Running the Demo Gadget
To run the demo, first unzip the files to a folder.
Start up the SQL Anywhere 10 demo database, by running the following command:
> dbeng10 -n gadget "%SQLANYSAMP10%"\demo.db -xs http(port=8888)
Then, install the scripts and webservice by running the following command from the unzipped folder location:
> dbisql -c "ENG=gadget;UID=dba;PWD=sql" demo.sql
Finally, double-click the sqlanywhere10.gg file to install and load the demo gadget.
Creating a Basic Google Gadget
The Manifest File
First, you'll need to set up your manifest file, which basically just describes the gadget for the Google Desktop and provides information for users to see before they install your gadget. The manifest file MUST have a *.gmanifest extension.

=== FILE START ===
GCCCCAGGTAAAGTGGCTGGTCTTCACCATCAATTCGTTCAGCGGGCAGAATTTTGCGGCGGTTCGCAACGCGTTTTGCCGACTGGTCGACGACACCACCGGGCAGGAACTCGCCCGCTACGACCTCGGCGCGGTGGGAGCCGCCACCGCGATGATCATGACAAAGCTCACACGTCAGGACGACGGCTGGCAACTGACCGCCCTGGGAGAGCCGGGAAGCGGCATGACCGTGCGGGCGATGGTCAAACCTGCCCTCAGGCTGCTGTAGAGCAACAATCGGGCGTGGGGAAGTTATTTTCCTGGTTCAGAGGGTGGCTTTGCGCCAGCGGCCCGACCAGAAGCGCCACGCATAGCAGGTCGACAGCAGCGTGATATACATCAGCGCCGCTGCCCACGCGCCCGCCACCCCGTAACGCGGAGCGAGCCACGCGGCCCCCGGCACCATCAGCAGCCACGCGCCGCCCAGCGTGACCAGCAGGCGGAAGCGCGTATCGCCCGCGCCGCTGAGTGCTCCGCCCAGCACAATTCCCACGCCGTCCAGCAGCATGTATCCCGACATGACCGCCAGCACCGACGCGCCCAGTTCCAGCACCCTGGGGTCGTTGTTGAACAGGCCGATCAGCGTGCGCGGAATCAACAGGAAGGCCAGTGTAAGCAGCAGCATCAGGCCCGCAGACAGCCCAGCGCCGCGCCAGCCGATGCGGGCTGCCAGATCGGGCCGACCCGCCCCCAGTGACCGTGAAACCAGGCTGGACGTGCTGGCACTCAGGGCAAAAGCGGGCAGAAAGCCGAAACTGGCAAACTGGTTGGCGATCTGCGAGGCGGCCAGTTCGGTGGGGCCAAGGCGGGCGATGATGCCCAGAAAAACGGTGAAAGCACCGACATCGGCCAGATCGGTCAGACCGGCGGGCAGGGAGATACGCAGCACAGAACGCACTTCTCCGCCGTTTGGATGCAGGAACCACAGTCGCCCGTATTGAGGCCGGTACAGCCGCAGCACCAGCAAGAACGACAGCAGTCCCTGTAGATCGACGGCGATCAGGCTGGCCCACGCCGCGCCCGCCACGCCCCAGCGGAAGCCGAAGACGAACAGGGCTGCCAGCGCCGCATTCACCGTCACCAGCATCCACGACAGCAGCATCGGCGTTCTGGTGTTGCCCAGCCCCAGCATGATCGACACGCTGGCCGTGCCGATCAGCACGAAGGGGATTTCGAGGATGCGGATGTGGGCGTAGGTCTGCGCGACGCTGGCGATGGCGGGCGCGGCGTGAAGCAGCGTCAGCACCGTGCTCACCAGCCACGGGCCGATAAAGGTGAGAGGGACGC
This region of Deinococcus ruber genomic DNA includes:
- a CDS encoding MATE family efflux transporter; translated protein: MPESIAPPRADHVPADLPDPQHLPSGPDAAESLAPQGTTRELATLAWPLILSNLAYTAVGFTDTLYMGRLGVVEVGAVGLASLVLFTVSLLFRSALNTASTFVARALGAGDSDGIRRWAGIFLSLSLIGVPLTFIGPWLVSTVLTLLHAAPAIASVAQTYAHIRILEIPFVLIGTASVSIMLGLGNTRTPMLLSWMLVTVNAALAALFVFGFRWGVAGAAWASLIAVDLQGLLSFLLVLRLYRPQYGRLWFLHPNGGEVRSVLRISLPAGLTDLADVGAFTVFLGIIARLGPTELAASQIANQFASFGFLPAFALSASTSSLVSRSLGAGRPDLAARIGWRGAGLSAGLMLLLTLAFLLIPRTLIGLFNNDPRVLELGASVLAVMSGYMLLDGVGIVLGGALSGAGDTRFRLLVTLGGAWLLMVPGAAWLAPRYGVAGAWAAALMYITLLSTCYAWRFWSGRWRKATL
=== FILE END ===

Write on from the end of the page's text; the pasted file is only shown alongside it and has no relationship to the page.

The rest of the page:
Here's everything you need for the manifest file.
<name>Your Gadget Title Here</name>
<description>Your Gadget Description Here</description>
<aboutText>Your Gadget About Text Here</aboutText>
<author>Your Name Here</author>
<authorWebsite>Your Website Here</authorWebsite>
<id>A UUID Here</id>
<copyright>Your Copyright Here</copyright>
<authorEmail>Your Email Here</authorEmail>
The main.xml File
<view height="300" width="180" onopen="loadMain();">
<div height="300" name="content" opacity="225" width="180" x="0" y="0"
<div height="50" name="stats" width="170" x="5" y="50" autoscroll="true"
<label height="32" name="label1" width="180" x="0" y="0" align="center"